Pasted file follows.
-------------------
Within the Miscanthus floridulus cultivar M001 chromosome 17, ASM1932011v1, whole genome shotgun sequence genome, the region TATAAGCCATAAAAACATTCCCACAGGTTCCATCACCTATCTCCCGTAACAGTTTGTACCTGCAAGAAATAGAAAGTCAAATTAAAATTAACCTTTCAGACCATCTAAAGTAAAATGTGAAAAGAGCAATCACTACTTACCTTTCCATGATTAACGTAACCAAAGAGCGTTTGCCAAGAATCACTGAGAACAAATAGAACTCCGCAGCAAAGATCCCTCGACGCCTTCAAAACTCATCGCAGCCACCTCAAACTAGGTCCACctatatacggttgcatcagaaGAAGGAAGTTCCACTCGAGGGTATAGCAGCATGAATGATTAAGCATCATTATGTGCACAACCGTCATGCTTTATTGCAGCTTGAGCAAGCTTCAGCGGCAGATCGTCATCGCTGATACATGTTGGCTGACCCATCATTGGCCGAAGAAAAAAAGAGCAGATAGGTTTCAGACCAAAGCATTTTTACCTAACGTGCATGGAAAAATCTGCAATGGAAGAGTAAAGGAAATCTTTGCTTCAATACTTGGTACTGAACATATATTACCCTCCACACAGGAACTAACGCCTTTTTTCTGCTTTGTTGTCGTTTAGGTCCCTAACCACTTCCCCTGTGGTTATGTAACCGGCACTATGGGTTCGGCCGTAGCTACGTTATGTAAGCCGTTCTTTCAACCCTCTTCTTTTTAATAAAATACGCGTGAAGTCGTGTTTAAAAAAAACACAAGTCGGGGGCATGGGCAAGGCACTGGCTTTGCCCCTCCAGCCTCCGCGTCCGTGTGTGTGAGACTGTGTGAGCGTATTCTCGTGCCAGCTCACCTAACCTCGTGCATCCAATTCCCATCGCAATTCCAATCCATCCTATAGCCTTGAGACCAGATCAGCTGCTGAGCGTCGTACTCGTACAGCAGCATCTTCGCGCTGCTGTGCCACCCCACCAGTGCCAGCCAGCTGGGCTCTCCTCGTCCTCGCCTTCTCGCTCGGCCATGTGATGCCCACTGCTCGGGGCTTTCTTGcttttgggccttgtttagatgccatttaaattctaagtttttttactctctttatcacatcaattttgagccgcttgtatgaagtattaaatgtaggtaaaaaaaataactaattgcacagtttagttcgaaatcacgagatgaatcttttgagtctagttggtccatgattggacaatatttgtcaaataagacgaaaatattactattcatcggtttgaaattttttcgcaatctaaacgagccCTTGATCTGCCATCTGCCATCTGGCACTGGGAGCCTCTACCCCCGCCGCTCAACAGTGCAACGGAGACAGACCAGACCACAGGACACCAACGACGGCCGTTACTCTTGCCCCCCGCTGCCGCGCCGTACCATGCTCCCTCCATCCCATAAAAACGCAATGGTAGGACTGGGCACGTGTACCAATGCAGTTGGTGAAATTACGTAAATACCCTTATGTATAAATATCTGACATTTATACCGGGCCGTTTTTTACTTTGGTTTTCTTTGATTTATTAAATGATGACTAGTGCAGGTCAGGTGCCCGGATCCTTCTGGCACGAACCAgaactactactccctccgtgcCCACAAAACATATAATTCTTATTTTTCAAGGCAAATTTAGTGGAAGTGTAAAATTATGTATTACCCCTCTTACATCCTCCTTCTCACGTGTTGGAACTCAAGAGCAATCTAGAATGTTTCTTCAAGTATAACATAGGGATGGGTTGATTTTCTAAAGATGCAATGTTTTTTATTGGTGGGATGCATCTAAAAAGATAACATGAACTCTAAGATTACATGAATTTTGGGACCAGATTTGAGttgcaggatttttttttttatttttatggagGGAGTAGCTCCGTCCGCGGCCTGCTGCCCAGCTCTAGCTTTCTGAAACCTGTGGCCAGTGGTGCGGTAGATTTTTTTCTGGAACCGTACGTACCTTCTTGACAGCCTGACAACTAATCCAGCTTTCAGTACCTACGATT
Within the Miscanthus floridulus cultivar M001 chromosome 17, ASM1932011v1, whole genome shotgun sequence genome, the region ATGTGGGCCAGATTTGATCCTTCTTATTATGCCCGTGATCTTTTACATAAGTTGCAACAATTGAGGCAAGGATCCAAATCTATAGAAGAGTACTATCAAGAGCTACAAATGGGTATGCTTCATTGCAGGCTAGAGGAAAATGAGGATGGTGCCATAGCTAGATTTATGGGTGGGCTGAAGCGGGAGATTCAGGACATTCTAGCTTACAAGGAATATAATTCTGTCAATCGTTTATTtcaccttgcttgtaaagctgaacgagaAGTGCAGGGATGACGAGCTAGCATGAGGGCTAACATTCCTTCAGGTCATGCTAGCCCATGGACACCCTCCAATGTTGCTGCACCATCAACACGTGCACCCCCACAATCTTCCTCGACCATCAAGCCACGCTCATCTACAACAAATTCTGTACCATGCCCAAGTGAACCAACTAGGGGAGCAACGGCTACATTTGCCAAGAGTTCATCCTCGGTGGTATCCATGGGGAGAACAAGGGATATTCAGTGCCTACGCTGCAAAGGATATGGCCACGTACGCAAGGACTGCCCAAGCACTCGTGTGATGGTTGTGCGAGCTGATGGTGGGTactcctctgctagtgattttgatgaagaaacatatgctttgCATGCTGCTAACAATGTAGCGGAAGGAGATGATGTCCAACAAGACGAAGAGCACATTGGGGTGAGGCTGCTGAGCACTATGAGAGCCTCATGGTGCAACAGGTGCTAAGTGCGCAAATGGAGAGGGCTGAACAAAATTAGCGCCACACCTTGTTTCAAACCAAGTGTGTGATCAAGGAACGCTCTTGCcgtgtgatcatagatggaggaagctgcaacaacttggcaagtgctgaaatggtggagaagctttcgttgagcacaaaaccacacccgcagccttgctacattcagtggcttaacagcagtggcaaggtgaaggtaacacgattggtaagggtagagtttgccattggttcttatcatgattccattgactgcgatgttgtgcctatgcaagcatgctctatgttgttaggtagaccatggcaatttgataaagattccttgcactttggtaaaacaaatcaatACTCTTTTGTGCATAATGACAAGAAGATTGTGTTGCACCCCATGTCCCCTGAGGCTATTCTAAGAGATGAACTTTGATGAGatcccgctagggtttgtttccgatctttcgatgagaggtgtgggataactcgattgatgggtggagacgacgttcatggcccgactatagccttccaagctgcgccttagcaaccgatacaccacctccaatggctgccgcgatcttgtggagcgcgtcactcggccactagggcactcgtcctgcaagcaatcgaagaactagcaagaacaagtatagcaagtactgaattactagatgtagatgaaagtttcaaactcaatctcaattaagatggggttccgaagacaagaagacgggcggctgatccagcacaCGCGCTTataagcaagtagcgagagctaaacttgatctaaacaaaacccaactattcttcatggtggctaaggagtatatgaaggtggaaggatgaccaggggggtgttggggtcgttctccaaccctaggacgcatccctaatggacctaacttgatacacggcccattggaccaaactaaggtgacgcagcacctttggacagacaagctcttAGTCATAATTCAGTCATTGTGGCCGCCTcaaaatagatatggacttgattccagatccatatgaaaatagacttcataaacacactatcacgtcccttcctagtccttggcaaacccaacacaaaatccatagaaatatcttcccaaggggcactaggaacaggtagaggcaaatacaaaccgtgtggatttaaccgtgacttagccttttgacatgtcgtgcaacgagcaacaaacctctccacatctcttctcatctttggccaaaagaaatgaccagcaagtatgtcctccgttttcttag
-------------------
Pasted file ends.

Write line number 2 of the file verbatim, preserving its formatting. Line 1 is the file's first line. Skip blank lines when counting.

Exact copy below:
Within the Miscanthus floridulus cultivar M001 chromosome 17, ASM1932011v1, whole genome shotgun sequence genome, the region ATGTGGGCCAGATTTGATCCTTCTTATTATGCCCGTGATCTTTTACATAAGTTGCAACAATTGAGGCAAGGATCCAAATCTATAGAAGAGTACTATCAAGAGCTACAAATGGGTATGCTTCATTGCAGGCTAGAGGAAAATGAGGATGGTGCCATAGCTAGATTTATGGGTGGGCTGAAGCGGGAGATTCAGGACATTCTAGCTTACAAGGAATATAATTCTGTCAATCGTTTATTtcaccttgcttgtaaagctgaacgagaAGTGCAGGGATGACGAGCTAGCATGAGGGCTAACATTCCTTCAGGTCATGCTAGCCCATGGACACCCTCCAATGTTGCTGCACCATCAACACGTGCACCCCCACAATCTTCCTCGACCATCAAGCCACGCTCATCTACAACAAATTCTGTACCATGCCCAAGTGAACCAACTAGGGGAGCAACGGCTACATTTGCCAAGAGTTCATCCTCGGTGGTATCCATGGGGAGAACAAGGGATATTCAGTGCCTACGCTGCAAAGGATATGGCCACGTACGCAAGGACTGCCCAAGCACTCGTGTGATGGTTGTGCGAGCTGATGGTGGGTactcctctgctagtgattttgatgaagaaacatatgctttgCATGCTGCTAACAATGTAGCGGAAGGAGATGATGTCCAACAAGACGAAGAGCACATTGGGGTGAGGCTGCTGAGCACTATGAGAGCCTCATGGTGCAACAGGTGCTAAGTGCGCAAATGGAGAGGGCTGAACAAAATTAGCGCCACACCTTGTTTCAAACCAAGTGTGTGATCAAGGAACGCTCTTGCcgtgtgatcatagatggaggaagctgcaacaacttggcaagtgctgaaatggtggagaagctttcgttgagcacaaaaccacacccgcagccttgctacattcagtggcttaacagcagtggcaaggtgaaggtaacacgattggtaagggtagagtttgccattggttcttatcatgattccattgactgcgatgttgtgcctatgcaagcatgctctatgttgttaggtagaccatggcaatttgataaagattccttgcactttggtaaaacaaatcaatACTCTTTTGTGCATAATGACAAGAAGATTGTGTTGCACCCCATGTCCCCTGAGGCTATTCTAAGAGATGAACTTTGATGAGatcccgctagggtttgtttccgatctttcgatgagaggtgtgggataactcgattgatgggtggagacgacgttcatggcccgactatagccttccaagctgcgccttagcaaccgatacaccacctccaatggctgccgcgatcttgtggagcgcgtcactcggccactagggcactcgtcctgcaagcaatcgaagaactagcaagaacaagtatagcaagtactgaattactagatgtagatgaaagtttcaaactcaatctcaattaagatggggttccgaagacaagaagacgggcggctgatccagcacaCGCGCTTataagcaagtagcgagagctaaacttgatctaaacaaaacccaactattcttcatggtggctaaggagtatatgaaggtggaaggatgaccaggggggtgttggggtcgttctccaaccctaggacgcatccctaatggacctaacttgatacacggcccattggaccaaactaaggtgacgcagcacctttggacagacaagctcttAGTCATAATTCAGTCATTGTGGCCGCCTcaaaatagatatggacttgattccagatccatatgaaaatagacttcataaacacactatcacgtcccttcctagtccttggcaaacccaacacaaaatccatagaaatatcttcccaaggggcactaggaacaggtagaggcaaatacaaaccgtgtggatttaaccgtgacttagccttttgacatgtcgtgcaacgagcaacaaacctctccacatctcttctcatctttggccaaaagaaatgaccagcaagtatgtcctccgttttcttag